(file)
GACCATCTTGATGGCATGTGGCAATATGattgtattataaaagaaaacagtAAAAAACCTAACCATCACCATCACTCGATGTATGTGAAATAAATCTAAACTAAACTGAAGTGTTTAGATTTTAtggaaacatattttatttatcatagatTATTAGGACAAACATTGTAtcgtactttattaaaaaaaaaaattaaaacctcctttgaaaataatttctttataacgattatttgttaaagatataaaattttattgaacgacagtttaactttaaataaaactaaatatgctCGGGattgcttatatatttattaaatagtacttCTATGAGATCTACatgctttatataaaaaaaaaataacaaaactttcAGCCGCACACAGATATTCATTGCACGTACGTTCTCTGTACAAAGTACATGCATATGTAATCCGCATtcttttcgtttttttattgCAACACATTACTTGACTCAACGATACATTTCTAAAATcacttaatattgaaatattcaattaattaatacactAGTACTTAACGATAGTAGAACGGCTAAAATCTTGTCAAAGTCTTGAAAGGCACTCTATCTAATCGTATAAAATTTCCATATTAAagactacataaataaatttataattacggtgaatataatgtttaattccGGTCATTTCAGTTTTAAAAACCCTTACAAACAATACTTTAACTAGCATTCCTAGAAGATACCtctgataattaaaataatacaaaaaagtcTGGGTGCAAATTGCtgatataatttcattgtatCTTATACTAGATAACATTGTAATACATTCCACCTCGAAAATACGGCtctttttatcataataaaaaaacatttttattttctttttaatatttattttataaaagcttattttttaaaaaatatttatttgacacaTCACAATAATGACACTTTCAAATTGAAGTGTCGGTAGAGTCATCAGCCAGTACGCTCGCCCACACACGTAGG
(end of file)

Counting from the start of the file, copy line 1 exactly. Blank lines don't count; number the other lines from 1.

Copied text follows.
GACCATCTTGATGGCATGTGGCAATATGattgtattataaaagaaaacagtAAAAAACCTAACCATCACCATCACTCGATGTATGTGAAATAAATCTAAACTAAACTGAAGTGTTTAGATTTTAtggaaacatattttatttatcatagatTATTAGGACAAACATTGTAtcgtactttattaaaaaaaaaaattaaaacctcctttgaaaataatttctttataacgattatttgttaaagatataaaattttattgaacgacagtttaactttaaataaaactaaatatgctCGGGattgcttatatatttattaaatagtacttCTATGAGATCTACatgctttatataaaaaaaaaataacaaaactttcAGCCGCACACAGATATTCATTGCACGTACGTTCTCTGTACAAAGTACATGCATATGTAATCCGCATtcttttcgtttttttattgCAACACATTACTTGACTCAACGATACATTTCTAAAATcacttaatattgaaatattcaattaattaatacactAGTACTTAACGATAGTAGAACGGCTAAAATCTTGTCAAAGTCTTGAAAGGCACTCTATCTAATCGTATAAAATTTCCATATTAAagactacataaataaatttataattacggtgaatataatgtttaattccGGTCATTTCAGTTTTAAAAACCCTTACAAACAATACTTTAACTAGCATTCCTAGAAGATACCtctgataattaaaataatacaaaaaagtcTGGGTGCAAATTGCtgatataatttcattgtatCTTATACTAGATAACATTGTAATACATTCCACCTCGAAAATACGGCtctttttatcataataaaaaaacatttttattttctttttaatatttattttataaaagcttattttttaaaaaatatttatttgacacaTCACAATAATGACACTTTCAAATTGAAGTGTCGGTAGAGTCATCAGCCAGTACGCTCGCCCACACACGTAGG